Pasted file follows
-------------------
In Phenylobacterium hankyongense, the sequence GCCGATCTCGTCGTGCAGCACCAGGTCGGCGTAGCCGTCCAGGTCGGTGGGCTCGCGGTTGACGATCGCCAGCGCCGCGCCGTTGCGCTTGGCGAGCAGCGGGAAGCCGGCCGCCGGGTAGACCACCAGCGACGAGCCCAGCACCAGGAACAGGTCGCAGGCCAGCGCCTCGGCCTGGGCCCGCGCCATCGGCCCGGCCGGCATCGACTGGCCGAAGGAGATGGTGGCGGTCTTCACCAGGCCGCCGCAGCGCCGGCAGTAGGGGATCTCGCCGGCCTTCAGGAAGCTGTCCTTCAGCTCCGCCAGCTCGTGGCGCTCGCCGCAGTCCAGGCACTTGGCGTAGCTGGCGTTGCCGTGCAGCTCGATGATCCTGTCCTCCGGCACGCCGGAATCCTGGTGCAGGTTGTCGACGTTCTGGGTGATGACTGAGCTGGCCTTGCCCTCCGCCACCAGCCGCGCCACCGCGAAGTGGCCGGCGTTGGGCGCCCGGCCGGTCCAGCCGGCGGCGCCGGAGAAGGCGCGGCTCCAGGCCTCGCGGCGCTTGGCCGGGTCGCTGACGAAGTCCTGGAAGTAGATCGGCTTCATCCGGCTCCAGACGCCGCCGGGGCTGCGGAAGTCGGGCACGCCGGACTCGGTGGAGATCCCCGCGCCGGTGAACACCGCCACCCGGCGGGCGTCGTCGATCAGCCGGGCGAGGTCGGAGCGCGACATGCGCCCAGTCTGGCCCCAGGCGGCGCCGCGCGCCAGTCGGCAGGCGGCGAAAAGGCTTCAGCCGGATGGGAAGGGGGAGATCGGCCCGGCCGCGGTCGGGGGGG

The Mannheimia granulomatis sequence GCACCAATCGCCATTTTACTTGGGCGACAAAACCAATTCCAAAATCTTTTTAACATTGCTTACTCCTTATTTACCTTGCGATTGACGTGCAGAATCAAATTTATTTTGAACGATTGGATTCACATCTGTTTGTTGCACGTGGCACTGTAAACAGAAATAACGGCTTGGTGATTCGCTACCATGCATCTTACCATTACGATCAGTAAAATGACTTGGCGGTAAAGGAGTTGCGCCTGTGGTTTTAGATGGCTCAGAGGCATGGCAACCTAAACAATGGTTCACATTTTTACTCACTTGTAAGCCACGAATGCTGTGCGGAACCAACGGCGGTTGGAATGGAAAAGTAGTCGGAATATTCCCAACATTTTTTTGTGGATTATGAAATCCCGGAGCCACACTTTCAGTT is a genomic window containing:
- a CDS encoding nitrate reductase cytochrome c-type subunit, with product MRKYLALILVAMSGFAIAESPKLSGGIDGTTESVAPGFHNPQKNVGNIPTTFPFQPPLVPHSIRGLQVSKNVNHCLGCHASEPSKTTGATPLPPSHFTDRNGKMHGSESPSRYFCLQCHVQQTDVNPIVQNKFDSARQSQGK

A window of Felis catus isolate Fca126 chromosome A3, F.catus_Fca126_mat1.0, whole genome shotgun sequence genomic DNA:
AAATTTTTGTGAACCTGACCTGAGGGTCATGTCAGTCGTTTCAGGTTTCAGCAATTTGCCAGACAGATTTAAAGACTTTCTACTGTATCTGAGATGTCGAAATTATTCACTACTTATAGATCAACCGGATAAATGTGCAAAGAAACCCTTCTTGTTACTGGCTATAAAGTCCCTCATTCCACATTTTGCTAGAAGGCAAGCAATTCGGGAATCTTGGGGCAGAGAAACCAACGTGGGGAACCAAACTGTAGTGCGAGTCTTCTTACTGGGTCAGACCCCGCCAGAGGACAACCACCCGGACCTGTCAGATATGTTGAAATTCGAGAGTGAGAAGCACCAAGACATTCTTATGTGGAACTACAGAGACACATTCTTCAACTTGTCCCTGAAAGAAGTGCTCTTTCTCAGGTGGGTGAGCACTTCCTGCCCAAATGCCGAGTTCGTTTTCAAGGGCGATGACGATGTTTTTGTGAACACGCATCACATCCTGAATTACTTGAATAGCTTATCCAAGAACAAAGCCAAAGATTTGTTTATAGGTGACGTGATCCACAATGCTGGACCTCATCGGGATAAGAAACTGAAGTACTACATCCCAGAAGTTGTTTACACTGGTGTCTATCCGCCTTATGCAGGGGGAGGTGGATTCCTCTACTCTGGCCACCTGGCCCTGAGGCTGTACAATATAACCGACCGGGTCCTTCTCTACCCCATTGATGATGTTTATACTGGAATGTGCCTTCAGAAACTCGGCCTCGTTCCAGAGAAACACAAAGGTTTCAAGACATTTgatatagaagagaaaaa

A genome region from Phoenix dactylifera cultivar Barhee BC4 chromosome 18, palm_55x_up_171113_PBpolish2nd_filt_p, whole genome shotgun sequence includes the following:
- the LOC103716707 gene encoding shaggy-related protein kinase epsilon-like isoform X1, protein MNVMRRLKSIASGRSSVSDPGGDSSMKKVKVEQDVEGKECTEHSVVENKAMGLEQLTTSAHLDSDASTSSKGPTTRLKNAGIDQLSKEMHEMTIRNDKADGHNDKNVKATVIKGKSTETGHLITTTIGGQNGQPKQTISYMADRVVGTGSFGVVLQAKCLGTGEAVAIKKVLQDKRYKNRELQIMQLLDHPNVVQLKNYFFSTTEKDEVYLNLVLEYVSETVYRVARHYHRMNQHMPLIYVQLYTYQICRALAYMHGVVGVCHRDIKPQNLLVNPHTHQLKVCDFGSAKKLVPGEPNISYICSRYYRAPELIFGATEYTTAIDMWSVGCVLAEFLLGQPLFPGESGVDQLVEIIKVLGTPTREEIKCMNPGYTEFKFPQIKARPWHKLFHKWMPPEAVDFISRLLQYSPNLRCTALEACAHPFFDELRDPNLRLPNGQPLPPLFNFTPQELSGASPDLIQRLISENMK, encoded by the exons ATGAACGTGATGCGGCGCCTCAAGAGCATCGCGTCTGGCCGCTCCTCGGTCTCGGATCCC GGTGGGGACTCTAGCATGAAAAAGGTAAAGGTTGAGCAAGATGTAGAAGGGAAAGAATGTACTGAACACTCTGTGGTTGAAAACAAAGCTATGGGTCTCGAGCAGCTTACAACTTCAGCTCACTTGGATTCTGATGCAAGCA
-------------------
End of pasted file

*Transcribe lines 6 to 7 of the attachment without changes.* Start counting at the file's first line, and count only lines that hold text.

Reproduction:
A genome region from Phoenix dactylifera cultivar Barhee BC4 chromosome 18, palm_55x_up_171113_PBpolish2nd_filt_p, whole genome shotgun sequence includes the following:
- the LOC103716707 gene encoding shaggy-related protein kinase epsilon-like isoform X1, protein MNVMRRLKSIASGRSSVSDPGGDSSMKKVKVEQDVEGKECTEHSVVENKAMGLEQLTTSAHLDSDASTSSKGPTTRLKNAGIDQLSKEMHEMTIRNDKADGHNDKNVKATVIKGKSTETGHLITTTIGGQNGQPKQTISYMADRVVGTGSFGVVLQAKCLGTGEAVAIKKVLQDKRYKNRELQIMQLLDHPNVVQLKNYFFSTTEKDEVYLNLVLEYVSETVYRVARHYHRMNQHMPLIYVQLYTYQICRALAYMHGVVGVCHRDIKPQNLLVNPHTHQLKVCDFGSAKKLVPGEPNISYICSRYYRAPELIFGATEYTTAIDMWSVGCVLAEFLLGQPLFPGESGVDQLVEIIKVLGTPTREEIKCMNPGYTEFKFPQIKARPWHKLFHKWMPPEAVDFISRLLQYSPNLRCTALEACAHPFFDELRDPNLRLPNGQPLPPLFNFTPQELSGASPDLIQRLISENMK, encoded by the exons ATGAACGTGATGCGGCGCCTCAAGAGCATCGCGTCTGGCCGCTCCTCGGTCTCGGATCCC GGTGGGGACTCTAGCATGAAAAAGGTAAAGGTTGAGCAAGATGTAGAAGGGAAAGAATGTACTGAACACTCTGTGGTTGAAAACAAAGCTATGGGTCTCGAGCAGCTTACAACTTCAGCTCACTTGGATTCTGATGCAAGCA